Thousands of feet below the Gulf of Mexico lie four shipwrecks. Where they were going, what they were doing, and whether they were sailing together is unknown. Nautical fans and history buffs wonder: Could they have carried pirates? We may never know, but technology is allowing everyday folks a peek at these underwater wonders.
The wrecks’ deep, out-of-the-way locale makes ordinary exploration impossible. But ROVs (remotely operated vehicles) allow users to learn from these remote historical sites. The maneuverable underwater robots can go where scuba divers cannot, making it possible for armchair researchers to explore the wrecks like the pros.
“With the ROVs we can clearly examine the artifacts in these shipwrecks up close, in thousands of feet of water,” says Mike Celata, of the U.S. Department of the Interior’s Bureau of Ocean Energy Management (BOEM).
Years ago, scientists discovered several shipwrecks during underwater research and oil and gas exploration. But only recently, BOEM made virtual models of the wrecks using video from the National Oceanic and Atmospheric Administration’s Office of Ocean Exploration and Research and cutting-edge 3-D technology.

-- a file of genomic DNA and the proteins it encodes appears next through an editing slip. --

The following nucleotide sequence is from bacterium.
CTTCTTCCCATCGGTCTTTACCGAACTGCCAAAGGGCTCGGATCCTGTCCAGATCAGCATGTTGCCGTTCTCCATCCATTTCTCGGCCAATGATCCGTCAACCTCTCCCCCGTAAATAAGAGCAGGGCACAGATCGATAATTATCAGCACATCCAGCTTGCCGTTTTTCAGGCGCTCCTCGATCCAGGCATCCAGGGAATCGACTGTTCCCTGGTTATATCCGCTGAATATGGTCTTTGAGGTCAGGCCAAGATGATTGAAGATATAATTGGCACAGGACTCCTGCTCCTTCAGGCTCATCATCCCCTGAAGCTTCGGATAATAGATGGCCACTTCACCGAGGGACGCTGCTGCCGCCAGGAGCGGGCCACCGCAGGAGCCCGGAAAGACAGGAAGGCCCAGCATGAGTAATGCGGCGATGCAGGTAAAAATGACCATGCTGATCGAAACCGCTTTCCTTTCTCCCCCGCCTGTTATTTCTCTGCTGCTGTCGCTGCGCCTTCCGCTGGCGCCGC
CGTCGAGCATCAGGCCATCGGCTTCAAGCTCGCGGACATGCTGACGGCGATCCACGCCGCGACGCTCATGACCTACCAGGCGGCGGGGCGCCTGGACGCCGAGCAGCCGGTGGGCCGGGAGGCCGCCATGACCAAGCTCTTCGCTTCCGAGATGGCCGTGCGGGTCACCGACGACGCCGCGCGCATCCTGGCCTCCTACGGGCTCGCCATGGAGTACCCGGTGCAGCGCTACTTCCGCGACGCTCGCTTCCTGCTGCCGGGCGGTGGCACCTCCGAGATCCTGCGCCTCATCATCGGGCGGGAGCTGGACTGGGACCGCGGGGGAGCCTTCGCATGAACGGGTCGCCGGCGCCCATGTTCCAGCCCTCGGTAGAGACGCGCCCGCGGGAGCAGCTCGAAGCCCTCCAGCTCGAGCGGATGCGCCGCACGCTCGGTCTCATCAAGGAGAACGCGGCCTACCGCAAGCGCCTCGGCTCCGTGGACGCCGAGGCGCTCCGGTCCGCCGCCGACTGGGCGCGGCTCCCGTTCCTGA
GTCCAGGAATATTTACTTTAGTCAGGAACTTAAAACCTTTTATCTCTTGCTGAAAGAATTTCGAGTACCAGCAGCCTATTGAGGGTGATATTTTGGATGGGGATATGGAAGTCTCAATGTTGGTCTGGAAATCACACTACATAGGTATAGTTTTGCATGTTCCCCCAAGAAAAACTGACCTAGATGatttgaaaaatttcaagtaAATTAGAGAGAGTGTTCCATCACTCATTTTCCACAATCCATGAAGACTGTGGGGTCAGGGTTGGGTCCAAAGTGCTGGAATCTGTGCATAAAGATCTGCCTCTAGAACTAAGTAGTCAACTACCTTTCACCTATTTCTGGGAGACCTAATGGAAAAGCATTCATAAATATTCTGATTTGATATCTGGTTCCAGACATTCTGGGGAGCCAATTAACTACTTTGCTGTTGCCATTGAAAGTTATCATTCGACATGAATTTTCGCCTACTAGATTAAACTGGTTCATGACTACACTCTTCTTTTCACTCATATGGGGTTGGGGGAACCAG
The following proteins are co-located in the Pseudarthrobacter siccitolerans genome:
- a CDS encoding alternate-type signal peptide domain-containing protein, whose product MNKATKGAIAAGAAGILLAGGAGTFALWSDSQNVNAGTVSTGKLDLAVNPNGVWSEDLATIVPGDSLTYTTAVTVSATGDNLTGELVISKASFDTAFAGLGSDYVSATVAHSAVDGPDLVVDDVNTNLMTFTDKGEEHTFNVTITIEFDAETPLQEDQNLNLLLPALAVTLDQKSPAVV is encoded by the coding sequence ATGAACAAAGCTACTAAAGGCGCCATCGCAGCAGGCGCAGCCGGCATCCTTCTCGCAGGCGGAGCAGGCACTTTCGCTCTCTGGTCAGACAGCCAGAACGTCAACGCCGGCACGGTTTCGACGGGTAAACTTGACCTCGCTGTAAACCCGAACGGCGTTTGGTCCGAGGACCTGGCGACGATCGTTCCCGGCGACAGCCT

Using ROVs, 3-D models, and mosaic maps, BOEM has launched an online Virtual Archaeology Museum. In videos made by ROVs, users “float” along the wrecks, viewing submerged anchors, dishes, compasses, and muskets. Nearby sea anemones, eels, and other aquatic creatures and plants live among the wreckage. The 3-D models and mosaic maps (images made by piecing together multiple smaller images), allow museum “visitors” to view the ships from various vantage points and zoom in to observe objects up close. Helpful labels give further details about each object.
So far, the Virtual Archaeology Museum features five shipwrecks. Three lie close together in the Gulf of Mexico (Monterrey Shipwrecks A, B, and C). The two others are the 15377 Shipwreck, also in the Gulf Mexico, and the Black Ridge Shipwreck in North Carolina.
Virtual researchers have learned much from studying the wrecks. But not everything. For example, they know wooden-hulled, copper-sheathed Monterrey A carried at least five cannons and multiple crates full of muskets. But they don’t know whether it was a military ship, a heavily armed merchant ship, or a pirate ship. They know Monterrey B held animal skins and unidentified whitish blocks. But exactly what was the substance for—candles, varnish, or rubber? Each of the wrecks still holds secrets. Who knows? Maybe an explorer like you could solve the mystery!